In the runup to the 2019 Resource Recycling Conference and Trade Show in New Orleans, we’re offering Q&As with a few of the industry leaders who will be taking the stage.
This week we check in with Carmelo Freda, who helps manage materials diversion at the The City of New York Department of Sanitation (DSNY).
Freda will be speaking on the Where Things Stand in Asia session at the event next month, offering details on how recycling in America’s largest city has been affected by China’s materials import ban and the fallout across the world of recycling markets.
When did DSNY begin feeling the impacts of National Sword? Was this something the department was anticipating or did it come as a shock?
DSNY monitors market conditions for recyclables, export and domestic, so it was aware of China’s series of import requirements applied to scrap materials as they emerged. It did not come as a shock, but it wasn’t predicted or anticipated beforehand either. China’s trade actions were understood as part of the secondary materials market landscape that has always existed, and will always exist, for trends involving raw and substitute materials supply, demand, substitution and exchange in a global economy.
What has the impact been on the city’s recycling program?
DSNY is fortunate to have long-term (20-year) contracts with floor and ceiling provisions that guarantee acceptance capacity by processors for all DSNY material, regardless of market highs or lows. In addition, roughly three-fourths of all paper collections are processed and routed into remanufacture in one local mill – Visy paper – with whom DSNY has long-term contracts similar to those of its metal-glass-paper processor, Sims Municipal Recycling [Editor’s note: New York CIty has a dual-stream collection program]. This added a second layer of protection against market uncertainties.
“Our recycling vendors are impacted by the low market prices but are somewhat insulated by the structure of our contracts.”
Are there any plans to remove materials from your program that no longer have strong markets in Asia?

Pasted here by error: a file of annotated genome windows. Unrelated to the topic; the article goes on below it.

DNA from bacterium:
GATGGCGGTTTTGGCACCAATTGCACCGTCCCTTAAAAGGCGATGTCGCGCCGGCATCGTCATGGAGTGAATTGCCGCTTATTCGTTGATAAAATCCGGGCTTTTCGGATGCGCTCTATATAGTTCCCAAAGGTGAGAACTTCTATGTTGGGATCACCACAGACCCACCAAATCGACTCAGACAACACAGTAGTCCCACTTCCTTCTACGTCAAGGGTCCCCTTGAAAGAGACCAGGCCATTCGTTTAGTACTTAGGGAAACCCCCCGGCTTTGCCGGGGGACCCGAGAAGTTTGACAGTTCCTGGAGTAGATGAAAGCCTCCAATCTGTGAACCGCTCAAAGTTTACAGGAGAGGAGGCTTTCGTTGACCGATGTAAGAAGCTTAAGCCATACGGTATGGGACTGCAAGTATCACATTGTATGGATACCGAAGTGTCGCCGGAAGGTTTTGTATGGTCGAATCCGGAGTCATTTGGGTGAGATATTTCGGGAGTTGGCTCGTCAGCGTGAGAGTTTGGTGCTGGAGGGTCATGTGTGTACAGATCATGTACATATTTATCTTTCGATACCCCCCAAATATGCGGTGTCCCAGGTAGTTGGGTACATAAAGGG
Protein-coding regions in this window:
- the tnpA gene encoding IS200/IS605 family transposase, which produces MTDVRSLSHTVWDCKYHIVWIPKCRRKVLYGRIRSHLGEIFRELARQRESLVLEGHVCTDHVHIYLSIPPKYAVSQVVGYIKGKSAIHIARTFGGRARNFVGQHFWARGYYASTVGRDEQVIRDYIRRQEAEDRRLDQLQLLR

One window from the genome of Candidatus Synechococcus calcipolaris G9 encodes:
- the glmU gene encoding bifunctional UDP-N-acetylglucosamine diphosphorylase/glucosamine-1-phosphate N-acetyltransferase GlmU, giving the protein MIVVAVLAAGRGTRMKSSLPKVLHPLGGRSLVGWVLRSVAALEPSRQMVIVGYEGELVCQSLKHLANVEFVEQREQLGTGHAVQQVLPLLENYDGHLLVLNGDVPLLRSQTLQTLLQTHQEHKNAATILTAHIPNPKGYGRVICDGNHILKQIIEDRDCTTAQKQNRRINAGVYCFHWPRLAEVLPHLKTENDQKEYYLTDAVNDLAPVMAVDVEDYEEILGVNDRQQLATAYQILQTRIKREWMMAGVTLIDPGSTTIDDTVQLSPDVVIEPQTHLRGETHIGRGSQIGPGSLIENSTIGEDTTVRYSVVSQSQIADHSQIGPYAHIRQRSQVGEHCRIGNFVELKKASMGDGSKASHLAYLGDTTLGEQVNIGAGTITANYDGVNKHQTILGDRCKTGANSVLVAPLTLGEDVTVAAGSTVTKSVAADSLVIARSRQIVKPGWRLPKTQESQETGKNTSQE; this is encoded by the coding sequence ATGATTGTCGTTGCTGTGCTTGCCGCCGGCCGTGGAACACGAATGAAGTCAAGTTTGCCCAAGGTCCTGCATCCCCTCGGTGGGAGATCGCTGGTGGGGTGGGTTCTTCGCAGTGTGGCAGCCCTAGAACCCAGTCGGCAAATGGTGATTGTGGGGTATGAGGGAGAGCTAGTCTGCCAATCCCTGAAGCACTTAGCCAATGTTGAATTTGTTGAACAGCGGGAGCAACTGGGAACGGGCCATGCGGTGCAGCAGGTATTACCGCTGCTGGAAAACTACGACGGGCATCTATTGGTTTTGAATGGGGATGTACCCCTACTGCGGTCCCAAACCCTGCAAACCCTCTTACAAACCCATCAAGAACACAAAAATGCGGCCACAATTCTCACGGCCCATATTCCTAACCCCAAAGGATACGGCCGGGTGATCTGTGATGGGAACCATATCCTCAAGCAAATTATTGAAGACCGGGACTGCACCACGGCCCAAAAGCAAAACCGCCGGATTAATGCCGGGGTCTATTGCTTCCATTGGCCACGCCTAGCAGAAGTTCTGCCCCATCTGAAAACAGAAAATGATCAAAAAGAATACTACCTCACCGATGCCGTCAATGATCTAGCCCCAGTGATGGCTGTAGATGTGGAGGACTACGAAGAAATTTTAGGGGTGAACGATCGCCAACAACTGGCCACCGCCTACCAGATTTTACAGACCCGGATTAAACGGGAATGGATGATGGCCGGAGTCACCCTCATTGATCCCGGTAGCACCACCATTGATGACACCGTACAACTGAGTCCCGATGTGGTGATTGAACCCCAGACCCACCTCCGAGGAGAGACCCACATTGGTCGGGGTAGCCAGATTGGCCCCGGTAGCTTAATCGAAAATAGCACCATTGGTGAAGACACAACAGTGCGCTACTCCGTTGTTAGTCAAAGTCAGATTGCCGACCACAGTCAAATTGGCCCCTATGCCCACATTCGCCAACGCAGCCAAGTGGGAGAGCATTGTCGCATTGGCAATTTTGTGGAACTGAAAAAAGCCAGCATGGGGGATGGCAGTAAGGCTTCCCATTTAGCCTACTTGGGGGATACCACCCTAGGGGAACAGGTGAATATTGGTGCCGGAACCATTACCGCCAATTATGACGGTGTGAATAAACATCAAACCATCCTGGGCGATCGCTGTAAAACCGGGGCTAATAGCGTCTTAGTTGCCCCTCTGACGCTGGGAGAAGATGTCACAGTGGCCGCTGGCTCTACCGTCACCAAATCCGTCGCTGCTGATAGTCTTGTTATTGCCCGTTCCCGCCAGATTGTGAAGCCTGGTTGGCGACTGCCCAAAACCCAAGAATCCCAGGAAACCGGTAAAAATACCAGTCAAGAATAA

For reasons described above, no actions have been taken in response to the market shifts that have taken place over the last several years, and there are no plans to pull materials. NYC is one of the only U.S. cities that has remained dual stream. For a time, DSNY contemplated moving to a single-stream collection system to boost collection efficiencies. This plan was reconsidered when the benefits of single-stream were overshadowed by the stability of dual-stream collections in the current market conditions. Our recycling vendors are impacted by the low market prices but are somewhat insulated by the structure of our contracts.
Where is curbside material that was previously headed to Asia now ending up?
DSNY contract provisions require that all collections of designated recyclables go to beneficial use. However, DSNY does not track specific markets as this information is not required from processors under current contracts. This arrangement is typical of municipal recycling processing contracts, wherein processors, not municipalities, route recyclables to different buyers in various parts of the world according to demand, price, and other business signals.
What are the inherent challenges of navigating global shifts like this for a program as large as the city’s?
There are inherent challenges for curbside recycling in general, in North America and elsewhere, involved in selling secondary materials in market conditions. The impacts on NYC are if anything less than for other places, in part for reasons described above, and in part because the size of supply guarantees economies of scale that smaller municipalities do not have.
Freda will be speaking on the Where Things Stand in Asia concurrent session Tuesday, Aug. 27 at 1:30 p.m. Other panelists include Joe Pickard of the Institute of Scrap Recycling Industries, Chris Cui of Closed Loop Partners, Bill Keegan of Dem-Con Companies and Lindsey Walker of Michigan’s Emmet County.
The discussion will be moderated by Michael Timpane of RRS.
Head to rrconference.com for the full schedule of events and to register today!